In these days of the 99%, it is fashionable to hate on the rich. I’ve done my share of wealth-bashing, even though by most people’s standards I’m way richer than I am poor. But today I want to give some kudos to a kind of wealth-sharing that I’ve been recently exposed to, the heartening kind that reminds one that “philanthropy” doesn’t only work at the grand, Gates Foundation level.
This week I was privileged to attend not one but TWO retreats at the homes of wealthy fellow islanders. Neither of these families was home; both offered their gorgeous, spacious, well-appointed homes freely to our groups (Quakers in the first instance, my writing group in the second). All they asked in return was that we be judicious in our use of water, and clean up after ourselves.
I noticed other similarities:
Neither home is gated. Of course, we live on a practically crime-free island. But plenty of folks here do have gates protecting their homes. Not these folks.
Both homes are full of local art…one of them, eye-poppingly so. Every wall, every piece of furniture is an example of some local person’s craft. Now I’m sure this family appreciates the beauty they’ve filled their home with, but I strongly suspect that their art purchases actually reflect a deliberate embracing of their role as art patrons. “We want to live in a world where artists can make a living,” their home seems to say, “so we’re doing our part to make sure this happens.” Hey, somebody has to support artists, right? And since artists make up about a third of our island’s community, this patronage becomes one more aspect of community membership– on a scale most of us can’t afford, true, but that makes it no less valuable.
I feel safe in this assumption because I’ve watched this family exemplify a way to live with wealth that I’ve never observed before. These folks are more fully integrated into the community than I am: their kids have attended the local school, they’re members of just about every board and organization on our island, and their involvement extends to the kind of physical, hands-on service that puts life and limb at risk. We’re talking way more than writing checks or hosting galas, although they do their share of that too.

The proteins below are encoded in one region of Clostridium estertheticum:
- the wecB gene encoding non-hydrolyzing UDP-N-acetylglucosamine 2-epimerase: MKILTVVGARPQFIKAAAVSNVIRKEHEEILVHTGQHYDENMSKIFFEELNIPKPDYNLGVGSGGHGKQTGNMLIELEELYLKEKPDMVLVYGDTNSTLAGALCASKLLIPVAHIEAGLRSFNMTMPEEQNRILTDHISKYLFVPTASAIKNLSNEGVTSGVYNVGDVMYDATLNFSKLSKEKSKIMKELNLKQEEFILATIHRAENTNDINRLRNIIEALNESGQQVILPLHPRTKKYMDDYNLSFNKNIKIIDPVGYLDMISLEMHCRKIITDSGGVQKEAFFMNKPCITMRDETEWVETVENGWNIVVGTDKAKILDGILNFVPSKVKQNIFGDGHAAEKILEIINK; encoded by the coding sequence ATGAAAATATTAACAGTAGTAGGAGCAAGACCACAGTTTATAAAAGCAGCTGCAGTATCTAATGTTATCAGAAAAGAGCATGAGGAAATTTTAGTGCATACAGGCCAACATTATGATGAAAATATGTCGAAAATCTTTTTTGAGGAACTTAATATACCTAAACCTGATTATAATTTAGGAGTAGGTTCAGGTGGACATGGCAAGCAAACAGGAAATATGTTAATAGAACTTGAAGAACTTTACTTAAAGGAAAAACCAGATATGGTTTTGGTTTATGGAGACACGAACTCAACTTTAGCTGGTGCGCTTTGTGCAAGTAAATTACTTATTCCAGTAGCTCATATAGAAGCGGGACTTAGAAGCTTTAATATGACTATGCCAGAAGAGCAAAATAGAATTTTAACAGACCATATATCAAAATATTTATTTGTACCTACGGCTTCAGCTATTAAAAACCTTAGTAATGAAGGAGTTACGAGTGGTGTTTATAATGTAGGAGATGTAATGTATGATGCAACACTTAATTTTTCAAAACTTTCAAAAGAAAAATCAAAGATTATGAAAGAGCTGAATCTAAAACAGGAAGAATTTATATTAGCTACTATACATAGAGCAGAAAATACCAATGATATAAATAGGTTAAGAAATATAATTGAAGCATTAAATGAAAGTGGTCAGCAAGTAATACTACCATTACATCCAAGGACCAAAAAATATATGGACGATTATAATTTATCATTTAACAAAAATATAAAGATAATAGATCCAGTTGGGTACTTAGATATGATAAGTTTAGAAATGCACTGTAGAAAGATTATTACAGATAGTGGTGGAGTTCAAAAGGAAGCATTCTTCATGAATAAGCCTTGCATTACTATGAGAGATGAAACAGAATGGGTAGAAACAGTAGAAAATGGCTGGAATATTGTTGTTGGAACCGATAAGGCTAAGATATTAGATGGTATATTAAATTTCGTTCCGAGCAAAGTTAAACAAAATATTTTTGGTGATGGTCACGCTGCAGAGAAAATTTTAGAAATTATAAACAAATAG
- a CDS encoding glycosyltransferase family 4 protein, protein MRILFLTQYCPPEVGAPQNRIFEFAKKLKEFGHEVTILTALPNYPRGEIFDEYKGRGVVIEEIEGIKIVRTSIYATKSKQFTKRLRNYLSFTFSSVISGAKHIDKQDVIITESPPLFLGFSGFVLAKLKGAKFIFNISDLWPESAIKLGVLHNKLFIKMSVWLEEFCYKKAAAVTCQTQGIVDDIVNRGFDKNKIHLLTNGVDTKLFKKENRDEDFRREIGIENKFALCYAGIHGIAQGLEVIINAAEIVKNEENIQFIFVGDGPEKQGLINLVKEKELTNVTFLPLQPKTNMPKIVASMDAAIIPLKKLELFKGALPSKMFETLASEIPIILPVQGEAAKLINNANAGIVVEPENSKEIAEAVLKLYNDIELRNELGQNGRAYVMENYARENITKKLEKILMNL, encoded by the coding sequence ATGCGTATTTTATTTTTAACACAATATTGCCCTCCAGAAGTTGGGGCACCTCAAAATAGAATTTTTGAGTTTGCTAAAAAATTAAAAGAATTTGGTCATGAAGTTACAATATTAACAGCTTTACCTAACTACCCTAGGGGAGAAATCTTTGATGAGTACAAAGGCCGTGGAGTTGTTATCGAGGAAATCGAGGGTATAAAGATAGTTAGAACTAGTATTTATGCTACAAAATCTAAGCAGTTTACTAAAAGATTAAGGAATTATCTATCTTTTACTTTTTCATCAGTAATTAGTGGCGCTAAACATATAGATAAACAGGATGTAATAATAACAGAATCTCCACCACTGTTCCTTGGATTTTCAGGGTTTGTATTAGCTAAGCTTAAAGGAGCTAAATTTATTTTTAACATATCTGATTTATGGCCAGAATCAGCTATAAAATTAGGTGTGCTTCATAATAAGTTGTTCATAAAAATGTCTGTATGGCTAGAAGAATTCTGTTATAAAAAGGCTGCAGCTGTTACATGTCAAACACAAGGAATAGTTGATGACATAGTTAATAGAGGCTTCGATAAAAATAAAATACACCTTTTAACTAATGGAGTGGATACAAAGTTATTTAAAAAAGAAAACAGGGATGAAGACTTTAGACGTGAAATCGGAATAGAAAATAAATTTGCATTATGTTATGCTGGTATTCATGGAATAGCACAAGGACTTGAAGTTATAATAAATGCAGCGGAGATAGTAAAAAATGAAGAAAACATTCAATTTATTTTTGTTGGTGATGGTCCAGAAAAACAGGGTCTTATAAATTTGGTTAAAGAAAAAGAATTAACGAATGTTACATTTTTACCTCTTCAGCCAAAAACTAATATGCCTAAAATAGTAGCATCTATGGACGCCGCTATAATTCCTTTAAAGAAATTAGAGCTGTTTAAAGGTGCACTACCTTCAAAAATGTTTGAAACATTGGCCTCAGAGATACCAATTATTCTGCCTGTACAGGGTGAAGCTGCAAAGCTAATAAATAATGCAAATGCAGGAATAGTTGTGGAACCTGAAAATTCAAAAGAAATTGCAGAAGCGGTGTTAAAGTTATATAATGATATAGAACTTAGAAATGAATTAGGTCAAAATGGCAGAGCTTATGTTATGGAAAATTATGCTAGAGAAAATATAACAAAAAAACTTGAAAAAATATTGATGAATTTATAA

This family also happens to be wonderful friends of the environment, setting aside large chunks of their land for preservation, and working tirelessly on legislation to protect our sensitive island habitats (time that I myself could be spending instead of, say, blogging).
Don’t get me wrong, I believe in progressive taxation. I happen to think that Good King Wenceslas could have been Great King Wenceslas if he’d set up dignified employment for the poor in his kingdom instead of just feeding that one guy. But I find it heartening to step away from the Us vs. Them thinking that tends to permeate our media (whoever Us and Them may be).
Not asking for political diatribes here–in fact, please don’t!–but just wondering: what examples have you seen in your life of generosity? Have you observed it more in “haves” or “have-nots”? What’s your definition of philanthropy?
Great comments, Gretchen. *****
I’m always amazed at people who work to help and save homeless and abused animals. I can’t bear to even look at those ads on TV which feature those helpless dogs in cages.
The cover article in my latest Christian Science Monitor magazine suggests that human beings may be hard-wired, genetically, to help. We’ve come a long way from the early assumptions of the “selfish gene”!